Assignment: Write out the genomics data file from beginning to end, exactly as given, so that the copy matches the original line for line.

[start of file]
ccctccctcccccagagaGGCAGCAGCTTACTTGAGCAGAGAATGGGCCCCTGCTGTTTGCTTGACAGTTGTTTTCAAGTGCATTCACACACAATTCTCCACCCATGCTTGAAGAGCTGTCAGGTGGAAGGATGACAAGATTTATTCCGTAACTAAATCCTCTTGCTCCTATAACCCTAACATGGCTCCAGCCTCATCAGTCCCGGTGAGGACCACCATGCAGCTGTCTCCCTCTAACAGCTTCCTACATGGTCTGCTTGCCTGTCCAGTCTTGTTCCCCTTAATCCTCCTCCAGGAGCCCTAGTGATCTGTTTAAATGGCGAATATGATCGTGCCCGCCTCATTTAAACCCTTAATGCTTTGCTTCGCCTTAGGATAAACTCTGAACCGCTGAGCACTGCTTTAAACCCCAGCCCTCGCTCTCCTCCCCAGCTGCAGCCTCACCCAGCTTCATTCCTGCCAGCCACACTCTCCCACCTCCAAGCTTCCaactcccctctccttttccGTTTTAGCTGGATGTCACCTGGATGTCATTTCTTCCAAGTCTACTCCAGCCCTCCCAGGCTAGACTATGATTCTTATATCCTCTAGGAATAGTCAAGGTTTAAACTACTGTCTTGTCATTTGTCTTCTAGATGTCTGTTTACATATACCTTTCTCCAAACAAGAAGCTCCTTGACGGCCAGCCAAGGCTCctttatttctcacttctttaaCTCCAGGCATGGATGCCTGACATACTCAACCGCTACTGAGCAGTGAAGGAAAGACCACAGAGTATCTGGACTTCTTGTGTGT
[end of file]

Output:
ccctccctcccccagagaGGCAGCAGCTTACTTGAGCAGAGAATGGGCCCCTGCTGTTTGCTTGACAGTTGTTTTCAAGTGCATTCACACACAATTCTCCACCCATGCTTGAAGAGCTGTCAGGTGGAAGGATGACAAGATTTATTCCGTAACTAAATCCTCTTGCTCCTATAACCCTAACATGGCTCCAGCCTCATCAGTCCCGGTGAGGACCACCATGCAGCTGTCTCCCTCTAACAGCTTCCTACATGGTCTGCTTGCCTGTCCAGTCTTGTTCCCCTTAATCCTCCTCCAGGAGCCCTAGTGATCTGTTTAAATGGCGAATATGATCGTGCCCGCCTCATTTAAACCCTTAATGCTTTGCTTCGCCTTAGGATAAACTCTGAACCGCTGAGCACTGCTTTAAACCCCAGCCCTCGCTCTCCTCCCCAGCTGCAGCCTCACCCAGCTTCATTCCTGCCAGCCACACTCTCCCACCTCCAAGCTTCCaactcccctctccttttccGTTTTAGCTGGATGTCACCTGGATGTCATTTCTTCCAAGTCTACTCCAGCCCTCCCAGGCTAGACTATGATTCTTATATCCTCTAGGAATAGTCAAGGTTTAAACTACTGTCTTGTCATTTGTCTTCTAGATGTCTGTTTACATATACCTTTCTCCAAACAAGAAGCTCCTTGACGGCCAGCCAAGGCTCctttatttctcacttctttaaCTCCAGGCATGGATGCCTGACATACTCAACCGCTACTGAGCAGTGAAGGAAAGACCACAGAGTATCTGGACTTCTTGTGTGT